Success Strategies for the Business of Education helped us reconfigure the business and marketing end of schooling. Of the many insights I gained, I thought the most simple and practical was to get students involved in the touring process for prospective students and families, especially at the middle and high school levels. This can definitely help students see themselves “fitting in” which is so important when families enroll or transfer to the school. I realized that we do this on our university campus, so it makes sense here. I wonder why we didn’t think of this before.

Physical + Virtual = Space for Learning challenged us to reconsider our use of physical and virtual space in teaching and learning. This was a brilliant presentation of what can be, especially with regards to self-directed, competency-based learning. I like the emphasis to keep relationship and community deeply centered in the learning landscape.

Change Leadership for Dynamic Times offered some insight into leading change in a school where some resistance may be encountered. An eight stage approach to ensure effective change was shared. I found the first step, namely “creating a sense of urgency in what needs to be done” as one of the more important steps since it helped focus energies on initiating the process of necessary and better change in the school.

This was a good day to start the symposium. I will definitely need to review and consider my notes and ideas a bit further, especially as they apply to the high school project.

The Apple “Edu-Announcements”

Apple made big news yesterday with a number of education-related announcements. The first was the launch of iBooks 2.  iBooks 2 is an upgrade to their iBooks app that will now allow users to access electronic textbooks on an iPad. The app itself is free and Apple announced that all textbooks on its shelves would be priced at $14.99 or less. Interestingly, a number of publishers have already committed to producing e-textbooks for Apple and the iPad, including McGraw-Hill, Pearson and Houghton Mifflin Harcourt. These publishing companies alone have a significant stake in the textbook market.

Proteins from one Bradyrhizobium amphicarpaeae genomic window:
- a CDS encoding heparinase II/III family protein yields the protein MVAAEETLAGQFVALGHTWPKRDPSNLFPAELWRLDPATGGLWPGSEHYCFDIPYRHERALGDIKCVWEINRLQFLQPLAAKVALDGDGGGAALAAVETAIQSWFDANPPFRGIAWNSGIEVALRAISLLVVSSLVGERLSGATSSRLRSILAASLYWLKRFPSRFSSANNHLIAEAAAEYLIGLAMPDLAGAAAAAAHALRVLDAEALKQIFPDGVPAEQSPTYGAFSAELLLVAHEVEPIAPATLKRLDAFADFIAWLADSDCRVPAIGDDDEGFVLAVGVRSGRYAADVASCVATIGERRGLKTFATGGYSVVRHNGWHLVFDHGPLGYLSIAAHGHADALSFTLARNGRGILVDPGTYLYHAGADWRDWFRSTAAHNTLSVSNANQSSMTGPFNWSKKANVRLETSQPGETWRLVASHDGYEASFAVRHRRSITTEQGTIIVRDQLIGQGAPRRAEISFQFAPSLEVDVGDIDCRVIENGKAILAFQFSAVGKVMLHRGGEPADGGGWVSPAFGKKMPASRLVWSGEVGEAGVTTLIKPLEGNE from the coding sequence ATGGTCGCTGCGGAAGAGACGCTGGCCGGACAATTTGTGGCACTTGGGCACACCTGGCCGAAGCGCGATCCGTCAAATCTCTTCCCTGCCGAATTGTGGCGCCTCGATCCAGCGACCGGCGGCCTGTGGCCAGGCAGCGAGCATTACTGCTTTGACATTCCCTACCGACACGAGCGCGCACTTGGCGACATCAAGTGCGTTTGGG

For Apple, the future of textbooks is meant to be electronic and not a significant drain on the wallet, either. No longer will students and schools need to pay expensive prices for books and their special add-ons, especially since these e-textbooks will have interactive features built into them. It is expected that these elements will include features such as videos, diagrams, active links, photo galleries, questionnaires, quizzes, 3-D diagram models, etc. Another benefit for students will be the ability to highlight, add notes and search definitions and terms electronically on the text.